Rethinking humanity from an evolutionary perspective can be dated by terms such evolutionary psychology, evolutionary anthropology, and evolutionary economics, which were all coined at the close of the 20th century. No such term exists for the study of business and management practices, which is not the same as economics. Yet, business and management can benefit from an evolutionary perspective as much as the other topic areas. The benefits for the economy and quality of life in the workplace could be huge.
Two pioneers of “Evolutionary Business & Management” are Jonathan Haidt and Mark van Vugt. Jon was trained as a social psychologist and adopted an evolutionary perspective in that field before transitioning to a business school environment as the Thomas Cooley Professor of Ethical Leadership at New York University’s Stern School of Business. Jon has served as the Business topic editor for TVOL and I was fortunate to organize a conference with him and Geoffrey Miller at Stern in 2013 titled “Darwin’s Business: New Evolutionary Thinking About Cooperation, Groups, Firms, and Societies.”
Jon is rotating off the editorial board and passing the baton to Mark, who was also trained as a social psychologist and is currently Professor of Evolutionary Psychology, Work and Organizational Psychology at the Vrije Universiteit Amsterdam and a Research Associate at Oxford University. Mark is author of Naturally Selected: Why Some People Lead, Others Follow, and Why it Matters and many articles relevant to leadership, business and management. In our inaugural interview, we discuss his vision of what it means for business and management practices to be informed by evolutionary theory.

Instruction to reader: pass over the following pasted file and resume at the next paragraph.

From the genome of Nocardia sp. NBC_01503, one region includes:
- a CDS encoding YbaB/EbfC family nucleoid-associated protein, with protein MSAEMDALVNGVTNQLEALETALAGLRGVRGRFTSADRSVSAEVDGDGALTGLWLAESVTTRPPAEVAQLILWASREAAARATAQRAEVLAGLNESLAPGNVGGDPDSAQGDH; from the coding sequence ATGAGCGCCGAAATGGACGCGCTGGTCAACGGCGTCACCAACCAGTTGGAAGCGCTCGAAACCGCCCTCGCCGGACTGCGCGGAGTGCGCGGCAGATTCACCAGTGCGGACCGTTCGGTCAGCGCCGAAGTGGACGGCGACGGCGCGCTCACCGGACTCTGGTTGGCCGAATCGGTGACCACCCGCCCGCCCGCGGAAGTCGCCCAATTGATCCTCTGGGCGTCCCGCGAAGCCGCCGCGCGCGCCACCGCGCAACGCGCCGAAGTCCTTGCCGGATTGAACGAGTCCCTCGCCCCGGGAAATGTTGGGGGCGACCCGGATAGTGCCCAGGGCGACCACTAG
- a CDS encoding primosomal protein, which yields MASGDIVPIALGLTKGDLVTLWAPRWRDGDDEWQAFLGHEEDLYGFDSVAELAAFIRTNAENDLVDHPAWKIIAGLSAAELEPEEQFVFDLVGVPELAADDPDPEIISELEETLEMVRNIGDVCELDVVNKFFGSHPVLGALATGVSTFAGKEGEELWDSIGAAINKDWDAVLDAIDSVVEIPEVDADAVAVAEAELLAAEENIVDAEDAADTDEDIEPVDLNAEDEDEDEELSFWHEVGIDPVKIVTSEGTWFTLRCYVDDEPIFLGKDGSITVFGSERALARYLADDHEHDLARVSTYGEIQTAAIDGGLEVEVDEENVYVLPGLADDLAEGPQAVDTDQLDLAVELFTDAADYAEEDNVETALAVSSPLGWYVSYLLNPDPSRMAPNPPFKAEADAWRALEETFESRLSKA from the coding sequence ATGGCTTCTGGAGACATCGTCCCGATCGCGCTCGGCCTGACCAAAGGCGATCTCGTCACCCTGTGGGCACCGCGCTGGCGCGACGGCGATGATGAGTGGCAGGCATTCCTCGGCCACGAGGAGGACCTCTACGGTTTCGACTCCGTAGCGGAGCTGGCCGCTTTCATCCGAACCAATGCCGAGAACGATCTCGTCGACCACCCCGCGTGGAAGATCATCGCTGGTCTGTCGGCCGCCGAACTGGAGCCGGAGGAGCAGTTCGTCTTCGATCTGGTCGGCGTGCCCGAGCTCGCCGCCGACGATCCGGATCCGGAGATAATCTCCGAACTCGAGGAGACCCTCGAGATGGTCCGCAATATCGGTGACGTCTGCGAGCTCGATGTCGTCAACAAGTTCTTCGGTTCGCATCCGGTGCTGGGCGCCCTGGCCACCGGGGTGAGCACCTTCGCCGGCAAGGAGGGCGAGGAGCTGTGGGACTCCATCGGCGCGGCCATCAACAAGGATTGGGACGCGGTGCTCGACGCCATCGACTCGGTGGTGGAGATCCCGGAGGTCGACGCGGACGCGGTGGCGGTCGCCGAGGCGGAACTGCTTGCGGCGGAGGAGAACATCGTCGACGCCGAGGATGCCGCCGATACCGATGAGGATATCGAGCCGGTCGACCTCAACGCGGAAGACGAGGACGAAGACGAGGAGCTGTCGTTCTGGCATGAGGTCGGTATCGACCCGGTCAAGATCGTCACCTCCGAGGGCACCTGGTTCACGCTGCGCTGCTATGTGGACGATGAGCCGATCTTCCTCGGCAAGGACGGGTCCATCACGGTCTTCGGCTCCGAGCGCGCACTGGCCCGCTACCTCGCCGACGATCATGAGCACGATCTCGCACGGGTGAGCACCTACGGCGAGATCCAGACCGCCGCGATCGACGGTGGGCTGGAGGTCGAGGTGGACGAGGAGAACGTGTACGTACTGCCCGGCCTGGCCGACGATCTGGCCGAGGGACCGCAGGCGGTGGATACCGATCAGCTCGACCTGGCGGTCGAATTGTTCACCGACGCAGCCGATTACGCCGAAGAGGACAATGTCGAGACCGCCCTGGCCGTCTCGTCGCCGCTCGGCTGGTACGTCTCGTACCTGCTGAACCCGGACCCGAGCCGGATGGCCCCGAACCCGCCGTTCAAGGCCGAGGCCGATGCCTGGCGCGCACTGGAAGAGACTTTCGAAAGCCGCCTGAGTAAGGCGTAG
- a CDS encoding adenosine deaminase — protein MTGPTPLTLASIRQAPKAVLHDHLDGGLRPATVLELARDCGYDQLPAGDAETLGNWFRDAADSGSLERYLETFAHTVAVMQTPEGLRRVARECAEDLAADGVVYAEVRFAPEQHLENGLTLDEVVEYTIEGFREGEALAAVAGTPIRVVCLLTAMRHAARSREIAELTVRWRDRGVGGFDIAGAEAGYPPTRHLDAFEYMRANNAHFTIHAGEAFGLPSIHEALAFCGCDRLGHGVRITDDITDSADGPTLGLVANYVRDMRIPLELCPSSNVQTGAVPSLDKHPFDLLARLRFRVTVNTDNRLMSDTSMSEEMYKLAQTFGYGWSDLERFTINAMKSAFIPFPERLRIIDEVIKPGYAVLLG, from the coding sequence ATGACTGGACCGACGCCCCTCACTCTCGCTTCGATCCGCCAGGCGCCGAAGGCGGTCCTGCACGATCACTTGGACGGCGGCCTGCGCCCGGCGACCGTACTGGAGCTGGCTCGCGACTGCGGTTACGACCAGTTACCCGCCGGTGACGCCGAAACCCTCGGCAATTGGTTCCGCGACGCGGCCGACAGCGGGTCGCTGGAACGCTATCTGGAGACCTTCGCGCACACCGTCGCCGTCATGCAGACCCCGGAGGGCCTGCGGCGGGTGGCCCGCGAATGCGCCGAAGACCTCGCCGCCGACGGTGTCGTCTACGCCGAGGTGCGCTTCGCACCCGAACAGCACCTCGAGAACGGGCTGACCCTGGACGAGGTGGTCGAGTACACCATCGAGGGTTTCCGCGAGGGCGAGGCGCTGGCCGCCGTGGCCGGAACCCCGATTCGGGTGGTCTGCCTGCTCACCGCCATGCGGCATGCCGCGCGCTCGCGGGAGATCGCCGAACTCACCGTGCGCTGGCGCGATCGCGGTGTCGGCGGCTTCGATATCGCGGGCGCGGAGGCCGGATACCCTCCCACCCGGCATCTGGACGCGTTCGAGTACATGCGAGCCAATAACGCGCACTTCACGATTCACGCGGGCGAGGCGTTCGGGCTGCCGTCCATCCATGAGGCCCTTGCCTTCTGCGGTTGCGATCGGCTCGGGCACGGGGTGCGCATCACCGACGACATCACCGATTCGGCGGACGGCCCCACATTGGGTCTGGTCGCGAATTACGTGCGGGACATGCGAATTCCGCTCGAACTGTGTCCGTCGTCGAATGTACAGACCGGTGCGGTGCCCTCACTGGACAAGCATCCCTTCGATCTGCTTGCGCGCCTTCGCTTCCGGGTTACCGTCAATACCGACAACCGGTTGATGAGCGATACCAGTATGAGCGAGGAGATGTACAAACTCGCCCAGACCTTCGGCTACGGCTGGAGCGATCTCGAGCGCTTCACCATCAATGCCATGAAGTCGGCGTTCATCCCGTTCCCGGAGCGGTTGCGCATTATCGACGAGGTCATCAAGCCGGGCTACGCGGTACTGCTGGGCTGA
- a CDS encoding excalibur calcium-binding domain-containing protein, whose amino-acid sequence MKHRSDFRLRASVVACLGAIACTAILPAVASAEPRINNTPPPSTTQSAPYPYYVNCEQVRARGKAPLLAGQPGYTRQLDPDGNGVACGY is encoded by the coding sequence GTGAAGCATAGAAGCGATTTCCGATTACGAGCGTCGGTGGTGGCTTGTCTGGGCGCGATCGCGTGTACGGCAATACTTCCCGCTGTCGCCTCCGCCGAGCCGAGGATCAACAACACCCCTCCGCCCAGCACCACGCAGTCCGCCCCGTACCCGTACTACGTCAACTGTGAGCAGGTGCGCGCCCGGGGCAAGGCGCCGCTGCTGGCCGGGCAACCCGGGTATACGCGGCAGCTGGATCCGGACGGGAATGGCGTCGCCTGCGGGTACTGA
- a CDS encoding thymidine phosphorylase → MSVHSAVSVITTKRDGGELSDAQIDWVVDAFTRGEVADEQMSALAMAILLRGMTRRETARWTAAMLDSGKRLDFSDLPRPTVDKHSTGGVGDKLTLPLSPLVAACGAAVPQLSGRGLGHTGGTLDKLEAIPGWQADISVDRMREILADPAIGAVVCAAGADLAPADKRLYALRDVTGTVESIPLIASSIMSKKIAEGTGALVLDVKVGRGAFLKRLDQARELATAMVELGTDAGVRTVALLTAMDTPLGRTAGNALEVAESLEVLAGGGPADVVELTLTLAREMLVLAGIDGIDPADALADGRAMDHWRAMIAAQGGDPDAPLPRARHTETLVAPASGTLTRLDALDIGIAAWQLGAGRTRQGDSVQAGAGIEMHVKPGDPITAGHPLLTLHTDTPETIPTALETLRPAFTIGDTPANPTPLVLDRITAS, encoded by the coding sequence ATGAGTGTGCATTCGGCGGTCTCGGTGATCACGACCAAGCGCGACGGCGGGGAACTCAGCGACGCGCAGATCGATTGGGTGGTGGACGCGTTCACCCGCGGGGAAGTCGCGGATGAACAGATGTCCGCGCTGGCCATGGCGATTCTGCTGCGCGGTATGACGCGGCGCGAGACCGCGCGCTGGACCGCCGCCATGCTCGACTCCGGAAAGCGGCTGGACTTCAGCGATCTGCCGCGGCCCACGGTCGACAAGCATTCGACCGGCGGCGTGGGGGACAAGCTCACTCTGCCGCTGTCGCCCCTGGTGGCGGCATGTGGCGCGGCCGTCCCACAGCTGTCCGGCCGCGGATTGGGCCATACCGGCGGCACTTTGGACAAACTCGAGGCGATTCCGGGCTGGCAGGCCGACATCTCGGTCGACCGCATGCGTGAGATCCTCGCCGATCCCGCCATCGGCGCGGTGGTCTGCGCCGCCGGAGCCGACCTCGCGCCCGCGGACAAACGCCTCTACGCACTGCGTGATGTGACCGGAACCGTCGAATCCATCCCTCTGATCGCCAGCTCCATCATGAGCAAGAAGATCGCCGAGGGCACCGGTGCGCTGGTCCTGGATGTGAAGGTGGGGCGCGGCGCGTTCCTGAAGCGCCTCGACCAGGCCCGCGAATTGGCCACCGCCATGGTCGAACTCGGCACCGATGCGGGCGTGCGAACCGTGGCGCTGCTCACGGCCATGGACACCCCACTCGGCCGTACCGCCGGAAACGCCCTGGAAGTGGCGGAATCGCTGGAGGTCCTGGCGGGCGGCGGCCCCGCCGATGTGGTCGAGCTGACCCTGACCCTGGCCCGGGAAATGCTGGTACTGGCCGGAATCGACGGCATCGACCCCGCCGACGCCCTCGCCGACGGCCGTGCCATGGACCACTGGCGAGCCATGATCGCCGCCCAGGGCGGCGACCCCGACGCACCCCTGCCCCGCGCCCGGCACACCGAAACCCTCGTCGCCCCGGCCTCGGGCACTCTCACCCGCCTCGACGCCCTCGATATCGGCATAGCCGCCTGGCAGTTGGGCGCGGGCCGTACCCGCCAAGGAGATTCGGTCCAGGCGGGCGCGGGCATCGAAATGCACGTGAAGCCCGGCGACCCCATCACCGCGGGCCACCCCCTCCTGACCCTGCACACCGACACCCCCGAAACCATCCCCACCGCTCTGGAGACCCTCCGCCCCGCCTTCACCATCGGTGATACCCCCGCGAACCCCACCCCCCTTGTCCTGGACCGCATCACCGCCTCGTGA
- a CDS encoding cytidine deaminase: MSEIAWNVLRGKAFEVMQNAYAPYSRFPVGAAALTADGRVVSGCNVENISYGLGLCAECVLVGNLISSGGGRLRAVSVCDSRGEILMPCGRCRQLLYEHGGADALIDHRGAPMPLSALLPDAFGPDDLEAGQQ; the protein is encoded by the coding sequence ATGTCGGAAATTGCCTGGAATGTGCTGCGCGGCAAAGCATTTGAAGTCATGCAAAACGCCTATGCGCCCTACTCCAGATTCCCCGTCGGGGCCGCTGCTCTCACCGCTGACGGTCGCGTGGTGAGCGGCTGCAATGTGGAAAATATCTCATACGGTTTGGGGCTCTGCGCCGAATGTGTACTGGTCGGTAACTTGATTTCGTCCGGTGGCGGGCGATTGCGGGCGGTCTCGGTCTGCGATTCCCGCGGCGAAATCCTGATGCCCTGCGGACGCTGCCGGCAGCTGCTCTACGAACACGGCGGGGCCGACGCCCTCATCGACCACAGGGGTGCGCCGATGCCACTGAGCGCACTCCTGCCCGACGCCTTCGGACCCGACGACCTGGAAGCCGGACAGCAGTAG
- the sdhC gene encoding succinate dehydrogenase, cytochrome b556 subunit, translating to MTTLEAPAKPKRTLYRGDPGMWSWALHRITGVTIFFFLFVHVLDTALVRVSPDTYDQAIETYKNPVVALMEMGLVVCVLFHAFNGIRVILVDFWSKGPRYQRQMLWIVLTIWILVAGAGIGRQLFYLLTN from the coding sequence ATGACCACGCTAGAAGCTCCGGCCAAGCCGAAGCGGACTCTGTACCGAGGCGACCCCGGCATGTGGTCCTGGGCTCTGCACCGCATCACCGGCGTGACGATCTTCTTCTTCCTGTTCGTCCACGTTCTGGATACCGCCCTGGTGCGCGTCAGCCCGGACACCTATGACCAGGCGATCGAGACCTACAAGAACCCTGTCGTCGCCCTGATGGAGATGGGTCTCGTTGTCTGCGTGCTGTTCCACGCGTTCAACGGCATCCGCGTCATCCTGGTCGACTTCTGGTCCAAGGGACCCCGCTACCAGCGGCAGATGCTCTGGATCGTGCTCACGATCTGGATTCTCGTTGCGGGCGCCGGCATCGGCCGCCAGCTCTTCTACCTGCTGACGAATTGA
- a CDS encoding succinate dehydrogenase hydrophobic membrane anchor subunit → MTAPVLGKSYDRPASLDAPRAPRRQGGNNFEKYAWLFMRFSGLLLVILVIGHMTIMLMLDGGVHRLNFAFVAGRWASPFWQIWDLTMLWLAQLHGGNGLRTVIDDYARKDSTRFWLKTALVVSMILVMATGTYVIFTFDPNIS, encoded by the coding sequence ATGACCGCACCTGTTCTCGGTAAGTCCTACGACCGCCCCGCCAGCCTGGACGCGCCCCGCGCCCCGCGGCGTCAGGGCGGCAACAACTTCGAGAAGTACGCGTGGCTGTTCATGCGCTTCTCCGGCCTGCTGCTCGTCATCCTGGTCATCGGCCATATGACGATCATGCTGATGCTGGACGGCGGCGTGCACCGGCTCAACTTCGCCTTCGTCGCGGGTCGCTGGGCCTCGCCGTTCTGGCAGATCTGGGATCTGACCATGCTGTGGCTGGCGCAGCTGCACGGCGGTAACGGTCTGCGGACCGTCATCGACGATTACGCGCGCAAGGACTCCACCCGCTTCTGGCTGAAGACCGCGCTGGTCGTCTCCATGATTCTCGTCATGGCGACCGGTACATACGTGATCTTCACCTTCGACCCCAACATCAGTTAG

David Sloan Wilson: Welcome, Mark, to This View of Life and thanks for serving as the Business topic editor. To begin, tell us about your background and how you came to business and management from an evolutionary perspective.
Mark Van Vugt: I was trained as an experimental social psychologist in the Netherlands with no knowledge of evolution whatsoever. During my undergraduate years I took courses on the history of psychology featuring Kant, Freud, Marx, and Maslow, but amazingly not Darwin. Luckily my PhD-research was focused on environmental decision-making as a social dilemma and through this research I got exposed for the first time to models of the evolution of cooperation, mainly through reading Bob Axelrod’s work and Elinor Ostrom’s Governing the Commons. After I took a position in Psychology at the University of Southampton in the UK my interest in evolutionary theories of cooperation further grew and I read various popular science books on the subject such as Matt Ridley’s Origins of Virtue. I realized then that there was a knowledge gap in understanding cooperation, as these models had no room for hierarchy or institutions in solving social dilemmas. Yet, if we look in the world around us we see all kinds of organized efforts to solve social dilemmas such as through charismatic leaders who get dedicated followers to help each other or through institutions or rules that enforce cooperation. This is when I decided that we should take evolutionary thinking to the world of leadership, management and organizational behavior.